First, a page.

Given the surprisingly optimistic tone of remarks by the US lead negotiator Biegun on the eve of the Hanoi summit, subsequently backed by Secretary of State Pompeo, begged the question of how much they were in line with Trump’s own thinking . It now appears likely that the two negotiating teams had agreed at least on the beginning of a small compromise for the two leaders to declare in Hanoi. It would have agreed to open a step by step negotiation process against an overall commitment by Kim to an eventual complete denuclearisation of the Korean peninsular. This probably would have accepted the limited disabling work undertaken by the North at its Yongbyon nuclear facility and the moratorium on intercontinental missiles as the first step which would earn some minor relaxation of sanctions. This likely would have been the basis on which Kim would have agreed to go through with the Hanoi Summit. Apparently, Kim was seriously embarrassed when his discussions with Trump in Hanoi were derailed by Bolton appearing after having been delayed in Washington (seemingly which also led to the postponement of a scheduled visit to Canberra at that time) because of commitments to the emerging crisis in Venezuela. Reportedly, Bolton set about stiffening Trump’s position from that agreed by the two negotiating teams by insisting on a complete denuclearisation before any relaxation of sanctions and introducing a ban on chemical and biological weapons (CBW). CBW had always been acknowledged (reportedly with the Chinese too) as another extremely sensitive issue which needed to  be sorted in due course with the North (which is assessed as having large stocks). But it was carefully avoided at this critical stage of discussions on denuclearisation.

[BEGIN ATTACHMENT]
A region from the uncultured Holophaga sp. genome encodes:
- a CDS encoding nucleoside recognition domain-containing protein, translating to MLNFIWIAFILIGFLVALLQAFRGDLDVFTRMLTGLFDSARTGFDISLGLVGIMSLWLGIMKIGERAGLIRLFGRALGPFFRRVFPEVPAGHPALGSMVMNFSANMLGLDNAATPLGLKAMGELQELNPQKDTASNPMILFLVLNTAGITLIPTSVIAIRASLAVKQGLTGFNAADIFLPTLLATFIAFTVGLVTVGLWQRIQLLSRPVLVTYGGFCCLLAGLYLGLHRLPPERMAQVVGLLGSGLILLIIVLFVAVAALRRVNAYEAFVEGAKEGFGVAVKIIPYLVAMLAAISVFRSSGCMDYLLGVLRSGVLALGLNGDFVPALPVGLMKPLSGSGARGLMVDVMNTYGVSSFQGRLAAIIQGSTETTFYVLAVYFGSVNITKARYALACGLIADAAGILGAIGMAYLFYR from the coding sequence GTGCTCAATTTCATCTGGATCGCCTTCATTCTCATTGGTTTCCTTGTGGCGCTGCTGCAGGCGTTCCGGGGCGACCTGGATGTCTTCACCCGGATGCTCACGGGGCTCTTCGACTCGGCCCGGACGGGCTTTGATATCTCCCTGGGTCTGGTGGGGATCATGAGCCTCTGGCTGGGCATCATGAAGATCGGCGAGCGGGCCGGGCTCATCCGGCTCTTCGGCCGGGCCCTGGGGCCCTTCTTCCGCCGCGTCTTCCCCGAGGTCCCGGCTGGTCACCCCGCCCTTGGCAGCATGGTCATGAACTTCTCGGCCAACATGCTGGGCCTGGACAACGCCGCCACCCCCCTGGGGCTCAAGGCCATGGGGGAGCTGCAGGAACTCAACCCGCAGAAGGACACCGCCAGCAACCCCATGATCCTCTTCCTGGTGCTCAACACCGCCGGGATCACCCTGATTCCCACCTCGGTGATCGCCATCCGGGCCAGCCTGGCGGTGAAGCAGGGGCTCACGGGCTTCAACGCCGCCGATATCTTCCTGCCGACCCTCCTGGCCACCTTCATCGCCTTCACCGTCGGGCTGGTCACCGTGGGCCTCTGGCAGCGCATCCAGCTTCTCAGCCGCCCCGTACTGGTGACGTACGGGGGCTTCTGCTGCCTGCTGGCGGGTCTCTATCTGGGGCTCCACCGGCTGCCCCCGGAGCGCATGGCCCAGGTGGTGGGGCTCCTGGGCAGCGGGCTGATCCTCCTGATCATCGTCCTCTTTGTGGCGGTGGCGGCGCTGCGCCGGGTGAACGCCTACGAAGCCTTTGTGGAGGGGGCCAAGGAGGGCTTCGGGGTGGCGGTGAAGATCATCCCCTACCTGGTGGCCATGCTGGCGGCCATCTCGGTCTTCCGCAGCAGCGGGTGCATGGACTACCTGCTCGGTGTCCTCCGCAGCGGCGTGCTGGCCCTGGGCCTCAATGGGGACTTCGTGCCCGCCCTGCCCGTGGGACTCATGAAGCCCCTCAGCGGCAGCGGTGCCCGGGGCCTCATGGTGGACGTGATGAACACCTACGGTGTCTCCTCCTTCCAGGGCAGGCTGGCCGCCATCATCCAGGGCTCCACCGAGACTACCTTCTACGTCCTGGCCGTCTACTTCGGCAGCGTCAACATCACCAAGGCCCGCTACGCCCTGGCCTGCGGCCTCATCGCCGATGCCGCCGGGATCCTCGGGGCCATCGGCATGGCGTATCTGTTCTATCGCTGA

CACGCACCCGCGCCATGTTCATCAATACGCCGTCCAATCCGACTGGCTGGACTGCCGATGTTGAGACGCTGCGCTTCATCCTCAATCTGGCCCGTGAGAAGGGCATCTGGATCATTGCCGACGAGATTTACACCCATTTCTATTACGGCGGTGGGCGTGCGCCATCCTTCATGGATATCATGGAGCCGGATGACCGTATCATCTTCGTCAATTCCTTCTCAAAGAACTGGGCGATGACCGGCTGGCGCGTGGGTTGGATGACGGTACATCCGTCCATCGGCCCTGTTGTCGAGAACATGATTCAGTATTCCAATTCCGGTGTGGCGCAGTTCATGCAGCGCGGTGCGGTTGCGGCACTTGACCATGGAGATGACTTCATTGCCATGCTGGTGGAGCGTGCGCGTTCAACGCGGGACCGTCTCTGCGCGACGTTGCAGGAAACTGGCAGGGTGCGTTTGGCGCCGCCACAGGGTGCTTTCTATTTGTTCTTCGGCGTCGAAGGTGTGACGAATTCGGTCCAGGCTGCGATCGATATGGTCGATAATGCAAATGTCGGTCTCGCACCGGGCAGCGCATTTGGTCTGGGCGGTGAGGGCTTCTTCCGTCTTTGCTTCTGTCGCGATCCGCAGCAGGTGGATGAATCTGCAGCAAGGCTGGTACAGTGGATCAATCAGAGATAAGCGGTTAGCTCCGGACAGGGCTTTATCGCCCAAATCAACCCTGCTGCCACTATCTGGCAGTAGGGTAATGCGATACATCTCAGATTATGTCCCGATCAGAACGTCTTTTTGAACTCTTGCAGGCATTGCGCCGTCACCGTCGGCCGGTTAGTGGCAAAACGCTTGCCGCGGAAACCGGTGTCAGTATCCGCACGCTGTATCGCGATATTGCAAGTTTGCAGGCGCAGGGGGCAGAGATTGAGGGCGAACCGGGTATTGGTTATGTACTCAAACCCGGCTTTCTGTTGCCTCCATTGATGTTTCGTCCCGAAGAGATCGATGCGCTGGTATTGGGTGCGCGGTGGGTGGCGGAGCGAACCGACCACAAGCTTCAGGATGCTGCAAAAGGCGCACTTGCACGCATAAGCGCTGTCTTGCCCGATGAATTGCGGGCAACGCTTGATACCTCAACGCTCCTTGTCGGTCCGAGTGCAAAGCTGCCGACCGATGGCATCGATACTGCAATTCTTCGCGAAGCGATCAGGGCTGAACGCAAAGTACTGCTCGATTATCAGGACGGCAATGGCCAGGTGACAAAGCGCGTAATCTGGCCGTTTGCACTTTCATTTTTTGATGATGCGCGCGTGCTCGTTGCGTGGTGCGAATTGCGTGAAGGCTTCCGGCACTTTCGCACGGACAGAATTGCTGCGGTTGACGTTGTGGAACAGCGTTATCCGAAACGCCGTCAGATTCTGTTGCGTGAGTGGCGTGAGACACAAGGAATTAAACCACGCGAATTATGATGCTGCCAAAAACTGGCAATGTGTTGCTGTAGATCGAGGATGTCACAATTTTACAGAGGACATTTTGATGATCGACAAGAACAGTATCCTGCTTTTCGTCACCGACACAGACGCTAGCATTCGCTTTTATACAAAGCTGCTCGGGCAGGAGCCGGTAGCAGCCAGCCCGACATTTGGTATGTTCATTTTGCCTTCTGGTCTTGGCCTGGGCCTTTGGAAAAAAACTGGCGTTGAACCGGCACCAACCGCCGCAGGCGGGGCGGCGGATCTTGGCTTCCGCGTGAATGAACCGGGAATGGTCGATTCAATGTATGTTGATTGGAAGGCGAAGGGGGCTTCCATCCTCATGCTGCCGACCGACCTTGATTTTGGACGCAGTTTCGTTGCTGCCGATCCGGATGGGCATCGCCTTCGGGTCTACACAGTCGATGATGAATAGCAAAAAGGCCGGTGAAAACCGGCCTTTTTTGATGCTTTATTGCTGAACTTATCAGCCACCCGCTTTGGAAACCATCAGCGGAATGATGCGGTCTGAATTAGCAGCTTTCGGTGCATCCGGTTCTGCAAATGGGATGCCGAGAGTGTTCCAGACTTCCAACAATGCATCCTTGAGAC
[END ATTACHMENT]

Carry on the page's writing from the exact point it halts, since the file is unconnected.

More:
Trump’s subsequent efforts to regain the momentum of the pre-Hanoi dialogue with the North have not made much headway. He sent Kim a “happy birthday “letter in April commemorating the birth of Kim Il-sung and expressing interest in future meetings. But the ’good cop:bad cop’ routine with Bolton has begun to wear thin. Before Trump visited Japanese Prime Minister Abe, Bolton expressed concern in Tokyo about the latest round of DPRK missile tests which he (and many US observers) argue contravened the UN Security Council sanctions regime imposed on the North and risked destabilising the regional security scene (by constituting direct threats to both the ROK and Japan).In his eagerness to please Kim, Trump quickly issued a correction asserting that the tests were of no real import and that he retained his trust in Kim doing the right thing. Trump tweeted : “ He (Kim) also knows that I am with him and does not want to break his promise to me. Deal will happen!” Not surprisingly these words did little to assuage either Seoul or Tokyo whose countries, unlike the US, lay well within the range of the missiles tested – and especially the one likened to the Russian Iskander which experts consider would be able to avoid existing missile defence systems in both countries.